SAMoSA: Sensing Activities with Motion and Subsampled Audio
Human activity recognition (HAR) has numerous applications, including real-time task assistance, automated exercise tracking, rehabilitation, and personal informatics. Over the years, researchers have explored numerous modalities to sense a user’s actions, and sound has proven to be a useful signal. Sounds resulting from physical activities, such as washing one’s hands or brushing one’s teeth, are often distinctive and enable accurate HAR. However, sampling audio at rates between 8 and 16 kHz carries a power consumption and compute cost. Moreover, these audio ranges capture human speech content and other sensitive information that users might not want to have recorded.
In a bid to protect user privacy, researchers have proposed to featurize recorded data. If done at the edge, featurization is considered privacy-sensitive, but it comes with considerable processing cost. Furthermore, an always-on acoustic activity recognition system increases the power burden; especially on resource-constrained devices such as smartwatches, where the battery cannot be made much larger. In response, we present SAMoSA - Sensing Activities with Motion and Subsampled Audio. Our approach first uses power- and compute-optimized IMUs sampled at 50 Hz to act as a trigger for detecting the start of activities of interest. IMUs are ubiquitous, are heavily engineered for efficiency, and numerous prior works have shown the effectiveness of IMU data to detect user activities. Once we detect the start of an activity using an IMU, we use a multimodal model that combines motion and audio data for classifying the activity. To further minimize the computation cost of processing audio data, we reduce the sampling rates to ≤ 1 kHz. Subsampling can be implemented directly and easily at the hardware level; i.e., instead of post-processing fast-sampled audio data (e.g., 44 kHz), the sensor is directly sampled at a reduced rate. This approach saves power needed to sample, move/store in memory, and featurize the data. Our approach was partially inspired by the always-on "Measure Sounds" (loudness) feature found on recent Apple Watch models. This software-based sensor relies on the microphone, but presumably senses at a very low rate so as to have minimal impact on battery life. At these lower rates, human speech is also unintelligible, thus offering a more privacy-sensitive approach.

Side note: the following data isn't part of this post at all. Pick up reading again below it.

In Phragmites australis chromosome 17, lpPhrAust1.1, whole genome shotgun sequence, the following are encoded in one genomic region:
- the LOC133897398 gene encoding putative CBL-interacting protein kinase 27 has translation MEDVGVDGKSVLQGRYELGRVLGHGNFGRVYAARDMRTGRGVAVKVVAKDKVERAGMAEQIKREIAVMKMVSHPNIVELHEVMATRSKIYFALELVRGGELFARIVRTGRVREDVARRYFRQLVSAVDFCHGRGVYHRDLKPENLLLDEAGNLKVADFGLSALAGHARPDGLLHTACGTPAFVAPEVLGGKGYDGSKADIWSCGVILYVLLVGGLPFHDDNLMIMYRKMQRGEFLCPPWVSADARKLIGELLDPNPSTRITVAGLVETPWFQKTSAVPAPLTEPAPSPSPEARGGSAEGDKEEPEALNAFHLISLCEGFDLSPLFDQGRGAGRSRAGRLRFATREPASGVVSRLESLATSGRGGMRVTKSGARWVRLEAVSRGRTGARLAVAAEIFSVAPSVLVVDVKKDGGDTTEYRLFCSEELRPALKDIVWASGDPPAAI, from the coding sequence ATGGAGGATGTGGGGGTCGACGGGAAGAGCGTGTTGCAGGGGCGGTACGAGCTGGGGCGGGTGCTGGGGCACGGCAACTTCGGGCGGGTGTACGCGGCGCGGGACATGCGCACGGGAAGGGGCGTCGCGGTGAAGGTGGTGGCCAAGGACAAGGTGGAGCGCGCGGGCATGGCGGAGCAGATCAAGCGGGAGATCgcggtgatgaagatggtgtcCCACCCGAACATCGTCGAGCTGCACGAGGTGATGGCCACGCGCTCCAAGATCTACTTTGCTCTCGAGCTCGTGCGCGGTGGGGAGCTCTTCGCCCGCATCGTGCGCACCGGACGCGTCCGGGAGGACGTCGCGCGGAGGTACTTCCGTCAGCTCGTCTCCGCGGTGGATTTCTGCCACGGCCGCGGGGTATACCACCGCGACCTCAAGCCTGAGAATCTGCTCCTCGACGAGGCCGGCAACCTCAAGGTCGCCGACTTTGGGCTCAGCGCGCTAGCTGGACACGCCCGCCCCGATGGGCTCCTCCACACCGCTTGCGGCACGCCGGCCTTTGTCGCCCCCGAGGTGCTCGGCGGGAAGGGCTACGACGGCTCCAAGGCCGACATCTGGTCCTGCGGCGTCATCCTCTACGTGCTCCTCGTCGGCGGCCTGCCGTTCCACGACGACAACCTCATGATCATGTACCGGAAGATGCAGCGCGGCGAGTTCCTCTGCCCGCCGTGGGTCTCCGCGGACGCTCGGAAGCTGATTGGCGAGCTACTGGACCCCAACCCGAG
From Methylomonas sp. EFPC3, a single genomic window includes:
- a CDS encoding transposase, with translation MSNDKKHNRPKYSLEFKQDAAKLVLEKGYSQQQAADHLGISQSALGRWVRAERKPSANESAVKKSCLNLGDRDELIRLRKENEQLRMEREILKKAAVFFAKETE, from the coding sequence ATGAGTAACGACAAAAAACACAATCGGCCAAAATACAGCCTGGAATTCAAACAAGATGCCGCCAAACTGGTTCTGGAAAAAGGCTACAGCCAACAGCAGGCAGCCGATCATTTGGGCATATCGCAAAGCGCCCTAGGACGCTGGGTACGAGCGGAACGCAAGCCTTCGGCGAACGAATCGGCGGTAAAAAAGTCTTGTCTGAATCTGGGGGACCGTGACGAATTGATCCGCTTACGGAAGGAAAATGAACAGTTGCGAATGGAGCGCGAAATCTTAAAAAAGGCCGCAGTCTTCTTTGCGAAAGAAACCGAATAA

We show in our evaluation that motion and sound signals are complementary and provide wide coverage of numerous activities of daily living. A similar approach (albeit without subsampled audio) is reportedly used in Apple Watch’s handwashing recognition implementation, but there is no official documentation of the approach and its implementation. SAMoSA provides a generic, open-source approach that extends to 25 additional activities. Overall, this paper makes the following contributions:
A practical activity recognition system that uses 50 Hz IMU along with audio sampled at ≤ 1 kHz, and yet still achieves performance comparable to models using more power-hungry and privacy-invasive 16 kHz audio data.
A comprehensive suite of experiments, quantifying the efficacy of our system across 8 audio sampling rates, 4 contexts, 60 environments, and 26 activity classes. We also present a power consumption and a speech intelligibility study for different audio sampling rates.
A new smartwatch sensor dataset with synchronized motion and sound data. We further showcase how our multimodal model resolves ambiguity among activities that are confused by a single modality alone.
Open-sourced data, processing pipeline, and trained models to facilitate replication and further exploration and deployment in the field.
Research Team: Vimal Mollyn, Karan Ahuja, Dhruv Verma, Chris Harrison and Mayank Goel
Vimal Mollyn, Karan Ahuja, Dhruv Verma, Chris Harrison, and Mayank Goel. 2022. SAMoSA: Sensing Activities with Motion and Subsampled Audio. Proc. ACM Interact. Mob. Wearable Ubiquitous Technol. 6, 3, Article 132 (September 2022), 19 pages. https://doi.org/10.1145/3550284